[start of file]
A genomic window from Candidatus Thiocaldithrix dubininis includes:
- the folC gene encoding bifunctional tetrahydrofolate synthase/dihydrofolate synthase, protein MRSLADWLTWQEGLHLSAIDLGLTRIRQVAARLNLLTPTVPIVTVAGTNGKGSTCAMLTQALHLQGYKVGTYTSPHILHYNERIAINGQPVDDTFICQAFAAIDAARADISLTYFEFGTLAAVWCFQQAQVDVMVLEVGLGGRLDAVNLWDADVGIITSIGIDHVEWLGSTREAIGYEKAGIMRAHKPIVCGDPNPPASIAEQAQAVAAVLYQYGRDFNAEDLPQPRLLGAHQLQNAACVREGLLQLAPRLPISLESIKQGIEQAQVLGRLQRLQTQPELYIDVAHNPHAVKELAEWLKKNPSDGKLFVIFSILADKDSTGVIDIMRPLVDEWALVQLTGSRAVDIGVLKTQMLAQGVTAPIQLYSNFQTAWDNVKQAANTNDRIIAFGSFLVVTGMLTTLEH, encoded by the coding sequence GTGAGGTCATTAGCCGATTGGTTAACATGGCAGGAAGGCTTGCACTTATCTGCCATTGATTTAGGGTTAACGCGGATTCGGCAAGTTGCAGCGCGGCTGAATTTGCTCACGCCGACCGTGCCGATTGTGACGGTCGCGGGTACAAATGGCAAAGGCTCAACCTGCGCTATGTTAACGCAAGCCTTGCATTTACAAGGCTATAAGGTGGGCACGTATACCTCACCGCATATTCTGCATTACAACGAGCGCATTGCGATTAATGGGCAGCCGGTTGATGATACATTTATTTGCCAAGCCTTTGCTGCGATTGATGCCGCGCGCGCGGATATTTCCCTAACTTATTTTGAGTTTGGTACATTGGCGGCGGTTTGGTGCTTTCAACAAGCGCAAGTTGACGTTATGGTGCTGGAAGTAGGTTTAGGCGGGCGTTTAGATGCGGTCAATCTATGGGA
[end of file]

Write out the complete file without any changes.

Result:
A genomic window from Candidatus Thiocaldithrix dubininis includes:
- the folC gene encoding bifunctional tetrahydrofolate synthase/dihydrofolate synthase, protein MRSLADWLTWQEGLHLSAIDLGLTRIRQVAARLNLLTPTVPIVTVAGTNGKGSTCAMLTQALHLQGYKVGTYTSPHILHYNERIAINGQPVDDTFICQAFAAIDAARADISLTYFEFGTLAAVWCFQQAQVDVMVLEVGLGGRLDAVNLWDADVGIITSIGIDHVEWLGSTREAIGYEKAGIMRAHKPIVCGDPNPPASIAEQAQAVAAVLYQYGRDFNAEDLPQPRLLGAHQLQNAACVREGLLQLAPRLPISLESIKQGIEQAQVLGRLQRLQTQPELYIDVAHNPHAVKELAEWLKKNPSDGKLFVIFSILADKDSTGVIDIMRPLVDEWALVQLTGSRAVDIGVLKTQMLAQGVTAPIQLYSNFQTAWDNVKQAANTNDRIIAFGSFLVVTGMLTTLEH, encoded by the coding sequence GTGAGGTCATTAGCCGATTGGTTAACATGGCAGGAAGGCTTGCACTTATCTGCCATTGATTTAGGGTTAACGCGGATTCGGCAAGTTGCAGCGCGGCTGAATTTGCTCACGCCGACCGTGCCGATTGTGACGGTCGCGGGTACAAATGGCAAAGGCTCAACCTGCGCTATGTTAACGCAAGCCTTGCATTTACAAGGCTATAAGGTGGGCACGTATACCTCACCGCATATTCTGCATTACAACGAGCGCATTGCGATTAATGGGCAGCCGGTTGATGATACATTTATTTGCCAAGCCTTTGCTGCGATTGATGCCGCGCGCGCGGATATTTCCCTAACTTATTTTGAGTTTGGTACATTGGCGGCGGTTTGGTGCTTTCAACAAGCGCAAGTTGACGTTATGGTGCTGGAAGTAGGTTTAGGCGGGCGTTTAGATGCGGTCAATCTATGGGA